"The party demands that it alone be called God," Secretary Mike Pompeo said.
U.S. Secretary of State Mike Pompeo singled out the People’s Republic of China for “extreme hostility” to people of faith as he released the State Department’s annual report on international religious freedom.
Beijing’s “intense persecution of many faiths—Falun Gong practitioners, Christians, and Tibetan Buddhists among them —is the norm,” Pompeo said in a press conference Friday. “The Chinese Communist Party has exhibited extreme hostility to all religious faiths since its founding. The party demands that it alone be called God.”
Pompeo drew particular attention to the situation in China’s northwestern territory of Xinjiang. According to Reuters, U.N. experts and activists say at least 1 million ethnic Uighurs and other Muslims are held in the detention centers in Xinjiang. China describes the camps as training centers helping to stamp out extremism and give people new skills.
“I had a chance to meet with some Uighurs here, but unfortunately, most Chinese Uighurs don’t get a chance to tell their stories,” Pompeo said. “That’s why, in an effort to document the staggering scope of religious freedom abuses in Xinjiang, we’ve added a special section to this year’s China report.”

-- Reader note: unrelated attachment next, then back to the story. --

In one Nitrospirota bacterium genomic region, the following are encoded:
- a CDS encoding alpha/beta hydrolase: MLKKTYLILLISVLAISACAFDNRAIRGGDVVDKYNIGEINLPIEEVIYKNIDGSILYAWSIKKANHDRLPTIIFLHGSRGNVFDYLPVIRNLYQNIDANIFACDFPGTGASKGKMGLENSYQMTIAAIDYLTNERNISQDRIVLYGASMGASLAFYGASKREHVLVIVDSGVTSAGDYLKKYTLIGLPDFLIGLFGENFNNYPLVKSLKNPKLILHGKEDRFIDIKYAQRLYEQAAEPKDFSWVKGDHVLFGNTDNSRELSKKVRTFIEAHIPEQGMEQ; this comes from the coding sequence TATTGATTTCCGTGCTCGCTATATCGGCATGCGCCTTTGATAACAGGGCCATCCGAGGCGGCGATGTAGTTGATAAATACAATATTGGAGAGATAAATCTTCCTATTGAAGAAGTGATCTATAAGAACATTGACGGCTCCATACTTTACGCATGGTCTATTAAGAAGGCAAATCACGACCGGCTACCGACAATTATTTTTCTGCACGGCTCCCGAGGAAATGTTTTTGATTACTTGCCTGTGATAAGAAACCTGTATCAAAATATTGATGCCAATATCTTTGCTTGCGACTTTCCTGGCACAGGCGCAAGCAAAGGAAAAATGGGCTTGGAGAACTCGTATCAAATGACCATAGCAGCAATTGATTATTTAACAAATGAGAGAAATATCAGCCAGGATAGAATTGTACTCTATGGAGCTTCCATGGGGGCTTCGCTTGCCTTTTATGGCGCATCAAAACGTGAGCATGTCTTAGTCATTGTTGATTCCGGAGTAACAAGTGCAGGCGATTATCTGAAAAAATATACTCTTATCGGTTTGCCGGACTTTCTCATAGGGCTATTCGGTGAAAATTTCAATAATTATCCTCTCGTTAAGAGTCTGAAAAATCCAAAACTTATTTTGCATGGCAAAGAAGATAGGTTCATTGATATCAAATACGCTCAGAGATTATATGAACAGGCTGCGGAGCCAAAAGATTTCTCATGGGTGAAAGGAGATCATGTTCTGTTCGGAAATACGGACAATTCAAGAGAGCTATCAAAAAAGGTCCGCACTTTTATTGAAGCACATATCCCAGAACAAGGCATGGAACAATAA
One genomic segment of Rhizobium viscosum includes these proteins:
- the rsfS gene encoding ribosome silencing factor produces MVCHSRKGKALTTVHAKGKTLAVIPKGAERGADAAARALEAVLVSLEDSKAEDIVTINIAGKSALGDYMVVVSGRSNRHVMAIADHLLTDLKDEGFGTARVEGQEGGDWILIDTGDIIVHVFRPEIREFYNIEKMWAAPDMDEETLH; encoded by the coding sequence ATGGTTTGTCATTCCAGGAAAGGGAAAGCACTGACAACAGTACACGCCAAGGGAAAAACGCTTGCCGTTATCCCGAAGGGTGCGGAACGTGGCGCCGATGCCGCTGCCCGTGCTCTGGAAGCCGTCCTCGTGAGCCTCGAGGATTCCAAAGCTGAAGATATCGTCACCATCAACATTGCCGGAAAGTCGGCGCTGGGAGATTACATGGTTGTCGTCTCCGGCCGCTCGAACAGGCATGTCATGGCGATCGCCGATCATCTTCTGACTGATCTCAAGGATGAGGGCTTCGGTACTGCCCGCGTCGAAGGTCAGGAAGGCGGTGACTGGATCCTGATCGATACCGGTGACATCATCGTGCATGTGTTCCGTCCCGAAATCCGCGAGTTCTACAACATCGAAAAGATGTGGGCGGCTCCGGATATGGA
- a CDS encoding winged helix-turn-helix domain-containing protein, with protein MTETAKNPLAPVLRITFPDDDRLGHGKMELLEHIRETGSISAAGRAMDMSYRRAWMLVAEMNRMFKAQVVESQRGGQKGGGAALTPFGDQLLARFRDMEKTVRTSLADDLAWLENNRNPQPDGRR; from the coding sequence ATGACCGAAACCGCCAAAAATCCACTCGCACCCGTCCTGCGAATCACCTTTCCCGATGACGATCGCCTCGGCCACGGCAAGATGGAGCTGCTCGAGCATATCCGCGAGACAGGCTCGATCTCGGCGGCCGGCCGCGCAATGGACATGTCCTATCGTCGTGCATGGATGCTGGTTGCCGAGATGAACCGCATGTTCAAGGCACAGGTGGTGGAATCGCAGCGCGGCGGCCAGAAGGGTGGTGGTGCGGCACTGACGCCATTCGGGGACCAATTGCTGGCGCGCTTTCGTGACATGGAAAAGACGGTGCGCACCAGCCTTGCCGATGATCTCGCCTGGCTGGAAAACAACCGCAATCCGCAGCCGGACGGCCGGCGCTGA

Pompeo also listed other nations where governments are restricting religious freedom:
- Iran, where there is a continuing crackdown on Baha’is, Christians, and others.
- Russia, where the Jehovah’s Witnesses religion has been banned and authorities confiscate members’ property.
- Burma, where Rohingya Muslims “continue to face violence at the hands of the military.”
- Turkey, which continues to refuse to allow the reopening of a Greek Orthodox seminary in Istanbul.
And, in Pakistan, in spite of the release of Asia Bibi, who was on death row for blasphemy against Islam, more than 40 others remain jailed for life or face execution on the same charge.
Pompeo also announced that the State Department is elevating the Office of International Religious Freedom, along with the Office of the Special Envoy to Monitor and Combat Anti-Semitism. Those offices will report directly to the under secretary for civilian security, democracy, and human rights, he said.
“The reorganization will provide these offices with additional staff and resources, and enhance partnerships both within our agency and without,” Pompeo said. “It will empower them to better carry out their important mandates.”